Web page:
I hasten to add that the powers of the Speaker in these matters are robust and well known. In 1966, Mr. Speaker Lamoureux, having come to a finding of prima facie privilege on a matter, ruled a number of motions out of order. As House of Commons Procedure and Practice, Second Edition, tells us at page 147, footnote 371, in doing so, Mr. Speaker Lamoureux “more than once pointed out that it was Canadian practice to refer such matters to committee for study and suggested that this should be the avenue pursued”.
    The Chair is of course aware of exceptions to this practice, but in most if not all of these cases, circumstances were such that a deviation from the normal practice was deemed acceptable, or there was a unanimous desire on the part of the House to proceed in that fashion.


    In cases of contempt, a similar approach has been taken and is supported by precedent for the past 100 years. The most recent example is the Speaker's Ruling on June 16, 2021, with respect to the alleged non-compliance with an order of the House. The Speaker ruled in this case:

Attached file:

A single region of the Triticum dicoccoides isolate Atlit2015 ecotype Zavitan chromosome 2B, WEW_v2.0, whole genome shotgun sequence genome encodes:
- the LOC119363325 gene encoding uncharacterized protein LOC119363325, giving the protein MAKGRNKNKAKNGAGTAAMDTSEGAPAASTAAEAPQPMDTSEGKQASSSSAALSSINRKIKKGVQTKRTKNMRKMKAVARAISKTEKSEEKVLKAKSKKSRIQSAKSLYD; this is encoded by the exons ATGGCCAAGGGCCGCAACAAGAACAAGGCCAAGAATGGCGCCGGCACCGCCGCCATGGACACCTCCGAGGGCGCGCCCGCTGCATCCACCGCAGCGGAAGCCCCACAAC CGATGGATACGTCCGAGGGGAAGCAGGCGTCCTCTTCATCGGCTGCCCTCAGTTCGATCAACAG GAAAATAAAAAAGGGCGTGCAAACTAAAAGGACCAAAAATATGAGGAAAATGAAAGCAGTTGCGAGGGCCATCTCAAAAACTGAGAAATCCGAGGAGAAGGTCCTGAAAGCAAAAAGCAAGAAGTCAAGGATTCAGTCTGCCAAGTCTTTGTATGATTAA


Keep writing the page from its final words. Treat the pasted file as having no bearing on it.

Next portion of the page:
As a result, in the opinion of the Chair, the failure to comply with the order of the House of June 2, 2021, constitutes a prima facie question of privilege.
     There is one last point to settle. The Chair has read the wording of the motion suggested by the member for Louis‑Saint‑Laurent in his written notice. It departs considerably from established practice. The scope of this type of motion is limited, as indicated in House of Commons Procedure and Practice, third edition, at page 150, and I quote: “The terms of the motion have generally provided that the matter be referred to committee for study....”